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  1. Richard Lehman, MRCGP, MA
  1. Department of Primary Care, University of Oxford
 Oxford, UK

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    Asthma is the oldest medical word in common use: it first appears in the writings of Hippocrates around 450 BCE and derives from a verb used by Homer. Two and a half millennia later, we continue to argue about its definition and treatment. The drugs we prescribe most are the β adrenergic agonists, both short acting and long acting, although they are associated with an increase in the risk of asthma-related death. We urge many patients to take inhaled corticosteroids, but many forget; for them a good idea might be to use metered dose inhalers with an audiovisual reminder device, according to a trial from New Zealand (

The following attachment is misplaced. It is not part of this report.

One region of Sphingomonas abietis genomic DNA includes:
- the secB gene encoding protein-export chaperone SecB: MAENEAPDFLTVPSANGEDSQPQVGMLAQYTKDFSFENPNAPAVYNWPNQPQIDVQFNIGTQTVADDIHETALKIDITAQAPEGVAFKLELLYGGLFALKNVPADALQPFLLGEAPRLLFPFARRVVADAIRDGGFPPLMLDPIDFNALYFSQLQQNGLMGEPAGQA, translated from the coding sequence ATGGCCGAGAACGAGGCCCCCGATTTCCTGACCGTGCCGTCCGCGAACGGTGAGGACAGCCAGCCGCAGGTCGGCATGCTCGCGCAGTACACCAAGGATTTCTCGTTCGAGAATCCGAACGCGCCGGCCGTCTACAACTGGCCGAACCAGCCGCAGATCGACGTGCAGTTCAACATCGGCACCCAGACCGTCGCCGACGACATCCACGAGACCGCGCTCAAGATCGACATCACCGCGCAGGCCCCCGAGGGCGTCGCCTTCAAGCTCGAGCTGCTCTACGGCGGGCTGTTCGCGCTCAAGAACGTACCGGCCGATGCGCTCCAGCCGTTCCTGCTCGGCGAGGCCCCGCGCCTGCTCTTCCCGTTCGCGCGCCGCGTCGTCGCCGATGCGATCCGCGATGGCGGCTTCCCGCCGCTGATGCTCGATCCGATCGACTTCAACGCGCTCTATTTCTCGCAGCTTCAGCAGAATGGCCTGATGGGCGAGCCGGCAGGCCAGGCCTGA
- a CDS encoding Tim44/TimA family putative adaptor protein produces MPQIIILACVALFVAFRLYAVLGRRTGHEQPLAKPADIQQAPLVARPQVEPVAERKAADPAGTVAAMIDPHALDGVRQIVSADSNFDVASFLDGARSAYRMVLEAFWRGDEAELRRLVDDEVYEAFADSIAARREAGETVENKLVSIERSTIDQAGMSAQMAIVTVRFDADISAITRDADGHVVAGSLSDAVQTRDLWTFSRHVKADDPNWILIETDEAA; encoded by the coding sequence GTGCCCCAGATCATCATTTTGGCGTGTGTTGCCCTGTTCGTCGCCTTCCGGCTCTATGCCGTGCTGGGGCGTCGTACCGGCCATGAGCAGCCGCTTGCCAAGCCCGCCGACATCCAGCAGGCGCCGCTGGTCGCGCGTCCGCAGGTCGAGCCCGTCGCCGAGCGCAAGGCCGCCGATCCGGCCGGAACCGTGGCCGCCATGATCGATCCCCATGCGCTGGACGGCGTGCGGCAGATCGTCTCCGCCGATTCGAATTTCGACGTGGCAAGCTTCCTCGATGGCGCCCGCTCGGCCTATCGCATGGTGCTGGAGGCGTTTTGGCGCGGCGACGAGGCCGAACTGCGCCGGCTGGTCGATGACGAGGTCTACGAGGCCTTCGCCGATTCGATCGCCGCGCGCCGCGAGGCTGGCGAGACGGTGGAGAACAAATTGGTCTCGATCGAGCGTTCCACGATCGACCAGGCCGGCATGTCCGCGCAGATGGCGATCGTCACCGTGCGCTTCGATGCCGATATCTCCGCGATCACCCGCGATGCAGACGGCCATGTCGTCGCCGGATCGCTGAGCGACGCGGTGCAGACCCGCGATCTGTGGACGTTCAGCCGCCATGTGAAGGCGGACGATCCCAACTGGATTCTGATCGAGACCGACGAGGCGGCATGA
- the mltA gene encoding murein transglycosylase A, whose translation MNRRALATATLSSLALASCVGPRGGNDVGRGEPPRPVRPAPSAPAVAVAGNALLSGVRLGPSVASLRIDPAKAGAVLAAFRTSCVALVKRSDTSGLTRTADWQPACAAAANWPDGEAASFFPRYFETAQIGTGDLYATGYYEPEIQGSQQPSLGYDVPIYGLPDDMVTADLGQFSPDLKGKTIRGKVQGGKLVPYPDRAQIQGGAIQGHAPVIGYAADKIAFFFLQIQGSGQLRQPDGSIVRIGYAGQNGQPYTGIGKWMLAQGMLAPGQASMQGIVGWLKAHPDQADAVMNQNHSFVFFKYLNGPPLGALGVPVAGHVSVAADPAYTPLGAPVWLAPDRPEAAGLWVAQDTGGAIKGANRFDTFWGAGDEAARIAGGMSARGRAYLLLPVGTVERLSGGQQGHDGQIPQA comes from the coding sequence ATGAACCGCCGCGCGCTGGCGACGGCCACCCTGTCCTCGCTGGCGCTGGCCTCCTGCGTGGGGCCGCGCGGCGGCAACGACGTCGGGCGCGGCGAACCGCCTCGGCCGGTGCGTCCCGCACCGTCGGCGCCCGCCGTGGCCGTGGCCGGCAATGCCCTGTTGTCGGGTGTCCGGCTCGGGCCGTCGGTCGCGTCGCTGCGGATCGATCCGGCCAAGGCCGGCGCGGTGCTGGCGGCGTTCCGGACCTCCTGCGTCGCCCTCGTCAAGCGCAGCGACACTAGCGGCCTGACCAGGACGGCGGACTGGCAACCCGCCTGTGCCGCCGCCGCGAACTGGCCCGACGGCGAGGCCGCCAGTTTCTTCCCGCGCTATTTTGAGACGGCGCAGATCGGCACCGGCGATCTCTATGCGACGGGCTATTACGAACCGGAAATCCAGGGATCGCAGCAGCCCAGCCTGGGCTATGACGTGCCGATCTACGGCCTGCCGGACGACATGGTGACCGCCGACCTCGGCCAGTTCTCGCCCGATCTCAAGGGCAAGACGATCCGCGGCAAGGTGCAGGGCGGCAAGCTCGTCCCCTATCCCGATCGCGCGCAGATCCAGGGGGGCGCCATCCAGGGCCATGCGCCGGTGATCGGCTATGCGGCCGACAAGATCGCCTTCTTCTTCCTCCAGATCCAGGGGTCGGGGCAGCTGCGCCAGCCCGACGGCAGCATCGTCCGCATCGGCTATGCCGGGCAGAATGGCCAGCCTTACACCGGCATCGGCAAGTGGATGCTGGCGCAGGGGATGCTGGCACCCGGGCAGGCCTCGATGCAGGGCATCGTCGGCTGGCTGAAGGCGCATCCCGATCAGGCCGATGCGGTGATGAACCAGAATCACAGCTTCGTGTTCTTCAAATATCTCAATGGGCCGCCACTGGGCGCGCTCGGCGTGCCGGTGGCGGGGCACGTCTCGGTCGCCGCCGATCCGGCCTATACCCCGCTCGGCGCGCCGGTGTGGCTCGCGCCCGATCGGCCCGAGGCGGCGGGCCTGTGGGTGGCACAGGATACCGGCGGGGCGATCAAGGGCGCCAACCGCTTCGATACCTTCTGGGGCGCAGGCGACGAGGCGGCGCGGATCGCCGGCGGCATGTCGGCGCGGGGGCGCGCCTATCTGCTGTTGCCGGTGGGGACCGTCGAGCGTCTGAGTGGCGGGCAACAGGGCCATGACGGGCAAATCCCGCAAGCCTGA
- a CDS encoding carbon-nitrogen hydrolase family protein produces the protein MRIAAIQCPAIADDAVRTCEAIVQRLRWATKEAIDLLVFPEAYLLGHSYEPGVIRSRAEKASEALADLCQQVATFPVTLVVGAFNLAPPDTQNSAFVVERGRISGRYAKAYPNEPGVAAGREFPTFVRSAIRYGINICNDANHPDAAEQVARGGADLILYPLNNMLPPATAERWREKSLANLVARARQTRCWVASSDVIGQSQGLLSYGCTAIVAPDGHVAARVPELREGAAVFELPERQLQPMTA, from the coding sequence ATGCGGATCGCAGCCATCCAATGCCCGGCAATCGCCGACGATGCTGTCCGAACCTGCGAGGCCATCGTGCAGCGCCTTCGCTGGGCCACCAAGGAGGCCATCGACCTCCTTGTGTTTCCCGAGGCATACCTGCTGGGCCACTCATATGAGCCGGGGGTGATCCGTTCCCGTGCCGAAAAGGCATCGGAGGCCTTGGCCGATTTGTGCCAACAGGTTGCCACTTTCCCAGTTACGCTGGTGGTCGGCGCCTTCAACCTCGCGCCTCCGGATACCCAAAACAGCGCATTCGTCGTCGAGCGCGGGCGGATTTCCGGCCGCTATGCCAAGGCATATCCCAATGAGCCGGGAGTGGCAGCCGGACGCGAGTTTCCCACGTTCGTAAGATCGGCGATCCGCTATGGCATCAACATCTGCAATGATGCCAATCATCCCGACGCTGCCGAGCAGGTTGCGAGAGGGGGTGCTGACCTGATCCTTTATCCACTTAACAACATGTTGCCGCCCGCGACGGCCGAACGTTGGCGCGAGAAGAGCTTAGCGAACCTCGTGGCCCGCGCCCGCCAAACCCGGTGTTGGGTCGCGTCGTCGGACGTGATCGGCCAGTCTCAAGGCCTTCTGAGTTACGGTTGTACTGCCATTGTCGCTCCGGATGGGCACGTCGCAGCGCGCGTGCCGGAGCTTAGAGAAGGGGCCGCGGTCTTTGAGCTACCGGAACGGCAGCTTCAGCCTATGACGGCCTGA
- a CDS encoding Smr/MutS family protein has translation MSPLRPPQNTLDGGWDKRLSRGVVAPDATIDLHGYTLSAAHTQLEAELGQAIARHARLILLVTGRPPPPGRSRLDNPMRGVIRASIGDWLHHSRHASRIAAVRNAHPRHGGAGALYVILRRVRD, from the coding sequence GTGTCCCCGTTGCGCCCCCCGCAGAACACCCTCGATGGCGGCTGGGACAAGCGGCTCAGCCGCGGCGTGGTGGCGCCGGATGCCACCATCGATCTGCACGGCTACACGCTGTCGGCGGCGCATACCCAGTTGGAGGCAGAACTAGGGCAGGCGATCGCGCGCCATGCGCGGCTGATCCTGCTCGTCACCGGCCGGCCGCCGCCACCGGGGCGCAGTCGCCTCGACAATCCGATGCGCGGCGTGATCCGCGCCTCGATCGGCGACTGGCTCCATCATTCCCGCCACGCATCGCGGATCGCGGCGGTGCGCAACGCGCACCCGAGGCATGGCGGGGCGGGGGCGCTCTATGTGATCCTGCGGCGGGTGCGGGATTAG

) . Recently, fixed dose combinations of long acting β stimulants and steroids have become popular with both doctors and patients, though we lack good data on their long term safety. A Polish study compared 2 frequently used combinations, salmeterol/fluticasone and formoterol/budesonide. They performed equally well over 6 months (
    ) . And a study aimed at reducing treatment for mild persistent asthma in the USA …

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